SpaceX “proves” its Crew Dragon’s escape system in test then spectacularly blows up rocket

by | Jan 20, 2020 | Commercial human spaceflight, NASA, Seradata News, SpaceX, Technology

While doubts remain about the SpaceX Crew Dragon, especially after its total destruction during a ground test last year, SpaceX appeared to vindicate itself after making a full flight test of the system before it begins carrying astronauts to the International Space Station under NASA’s Commercial Crew Program. NASA and SpaceX made a suborbital endo-atmospheric launch of a Falcon 9 from the Kennedy Space Centre in Florida, at 1530 GMT on 19 January, in order to perform an unmanned escape demonstration of the company’s Crew Dragon spacecraft.

The rocket employed a reused first stage (B1046) which was flown on a normal flight path. It was equipped with an inert Falcon 9 upper stage mimicking a fully loaded version. About T+86 seconds after lift-off, the first stage was intentionally shut down and about a second later the Crew Dragon (Capsule C205) escape system was triggered in a simulation of an abort situation. The capsule’s body-mounted SuperDraco rocket thrusters then used an 8-second burn to push the capsule away from the rest of the Falcon 9 rocket.

Falcon 9 first stage is deliberately exploded in abort test of Crew Dragon. Courtesy: SpaceX

In a piece of theatre about two seconds after the capsule’s escape, SpaceX deliberately exploded the first stage rocket making the escape look all too real. As it did so, the capsule flew on, making a ballistic arc and peaking at a velocity of Mach 2.2. It reached an altitude of circa 40 km before the trunk section was discarded. A pair of drogue parachutes was then deployed, followed by four main parachutes to allow the capsule to make a slow splashdown in the Atlantic Ocean, 32 km down range and about 9 minutes after launch.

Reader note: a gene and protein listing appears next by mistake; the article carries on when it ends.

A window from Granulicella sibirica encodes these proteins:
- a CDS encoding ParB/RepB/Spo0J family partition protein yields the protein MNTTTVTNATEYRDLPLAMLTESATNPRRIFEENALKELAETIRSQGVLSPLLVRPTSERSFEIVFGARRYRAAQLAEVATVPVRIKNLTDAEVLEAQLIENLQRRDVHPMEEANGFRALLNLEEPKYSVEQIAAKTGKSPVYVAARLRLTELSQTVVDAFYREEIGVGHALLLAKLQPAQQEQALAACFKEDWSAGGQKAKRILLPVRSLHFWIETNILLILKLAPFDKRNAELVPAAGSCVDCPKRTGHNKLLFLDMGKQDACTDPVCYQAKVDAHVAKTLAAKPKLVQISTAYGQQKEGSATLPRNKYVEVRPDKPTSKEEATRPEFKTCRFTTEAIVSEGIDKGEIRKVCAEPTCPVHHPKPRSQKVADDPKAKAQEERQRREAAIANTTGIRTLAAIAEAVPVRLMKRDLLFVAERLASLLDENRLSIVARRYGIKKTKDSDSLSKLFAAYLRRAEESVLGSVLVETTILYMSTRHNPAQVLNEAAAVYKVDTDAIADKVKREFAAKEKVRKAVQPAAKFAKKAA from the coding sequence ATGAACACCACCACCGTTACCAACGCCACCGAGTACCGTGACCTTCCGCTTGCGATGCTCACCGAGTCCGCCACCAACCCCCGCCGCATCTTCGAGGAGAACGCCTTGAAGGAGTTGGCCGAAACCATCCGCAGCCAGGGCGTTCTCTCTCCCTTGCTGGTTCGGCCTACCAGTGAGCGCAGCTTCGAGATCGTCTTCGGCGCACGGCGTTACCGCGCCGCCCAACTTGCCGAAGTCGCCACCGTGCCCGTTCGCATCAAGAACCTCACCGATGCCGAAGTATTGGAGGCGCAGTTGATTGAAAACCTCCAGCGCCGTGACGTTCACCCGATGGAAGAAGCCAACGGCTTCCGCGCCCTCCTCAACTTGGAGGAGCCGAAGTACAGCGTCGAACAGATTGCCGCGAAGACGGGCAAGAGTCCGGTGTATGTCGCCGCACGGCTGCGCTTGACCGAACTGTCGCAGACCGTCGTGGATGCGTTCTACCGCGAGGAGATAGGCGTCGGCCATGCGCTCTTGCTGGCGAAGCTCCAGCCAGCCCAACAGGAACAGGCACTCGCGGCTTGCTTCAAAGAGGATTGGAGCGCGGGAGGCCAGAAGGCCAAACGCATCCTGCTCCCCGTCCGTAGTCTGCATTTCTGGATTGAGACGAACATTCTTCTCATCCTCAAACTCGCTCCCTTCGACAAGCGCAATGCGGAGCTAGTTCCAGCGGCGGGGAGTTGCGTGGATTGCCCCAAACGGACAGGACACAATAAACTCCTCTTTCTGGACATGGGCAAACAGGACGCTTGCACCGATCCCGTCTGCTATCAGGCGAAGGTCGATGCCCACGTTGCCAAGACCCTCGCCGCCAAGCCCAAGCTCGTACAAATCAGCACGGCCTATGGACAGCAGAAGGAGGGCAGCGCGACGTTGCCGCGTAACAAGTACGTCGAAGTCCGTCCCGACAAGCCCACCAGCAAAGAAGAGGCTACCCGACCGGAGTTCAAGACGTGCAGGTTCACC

NASA Administrator Jim Bridenstine put his irritation over past delays and the less than perfect test of the SpaceX’s competitor, the Boeing commercial crew capsule Starliner, behind him when he said: “This critical flight test puts us on the cusp of returning the capability to launch astronauts in American spacecraft on American rockets from American soil.” Effectively, this test meant that NASA will soon no longer have to buy “seats” for its astronauts on the Russian Soyuz rocket launched spacecraft at exorbitant prices in order to get them to the International Space Station.

NASA telescope view of Crew Dragon before its drogue parachute deployment. Courtesy: NASA

Comment by David Todd: Whatever NASA or SpaceX says, the sidewall location of its SuperDraco escape thrusters means that this capsule is unsafe. Period. If this writer was an astronaut, he would be praying for a flight to the ISS on Boeing’s CST-100 Starliner or on the Soyuz system, or even the pressurised cargo version of Dragon. But not on this one.

About Seradata

Seradata produce the renowned SpaceTrak Launch & Satellite Database. Trusted by 100 of the world’s leading Space organisations, SpaceTrak is a fully queryable database used for market analysis, failure/risk assessment, spectrum analysis and space situational awareness (SSA).

For more information go to www.seradata.com/spacetrak

Related Articles

SpaceX launches another batch of Starlinks plus ION-SCV9 delivery spacecraft testing separation system

A Falcon 9v1.2FT Block 5 was launched from the Vandenberg Space Force base in California at 1615 GMT on 31 Read more

US sanctions SPACETY for supplying radar imagery to Russian Wagner Group in Ukraine

Just as Ukraine's military campaign has been supported by US commercial spacecraft operating firms — with SpaceX and Maxar providing Read more

SpaceX Falcon 9 launches Starlink Group 5-2

On 26 January 2023, at 0932 GMT, a Falcon 9v1.2FT Block 5 successfully launched 56 Starlink Gen2 satellites from Space Read more

Tianwen 1 mission’s Zhurong-1 Mars rover may have expired in its sleep

SpaceNews reports (quoting the South China Morning Post) that the Zhurong 1 Mars rover as part of the Tianwen 1 Read more

New orders: Isar Aerospace, SpaceX, Raytheon, Advance Space, Clyde Space and Xplore

European launch service company Isar Aerospace and US-based Spaceflight, which offers rides to orbit for satellites, have announced a multi-launch Read more

Tom Cruise may have saved cinema industry with Top Gun-Maverick but he has even higher movie plans with space station studio module now ordered

While action film actor Tom Cruise has his detractors, you cannot say he is not successful. Recently starring in the Read more

NASA goes Nuclear Thermal as it plans to launch engine on DARPA’s DRACO project test mission in 2027

Nuclear Thermal rocket propulsion has been mooted since the 1960s. The idea is to use nuclear power to heat rocket Read more

First ISS spacewalk for 2023 completed

On 20 January 2023 JAXA astronaut Koichi Wakata and NASA astronaut Nicole Mann opened the Quest airlock hatch at 1312 Read more

Categories

Archives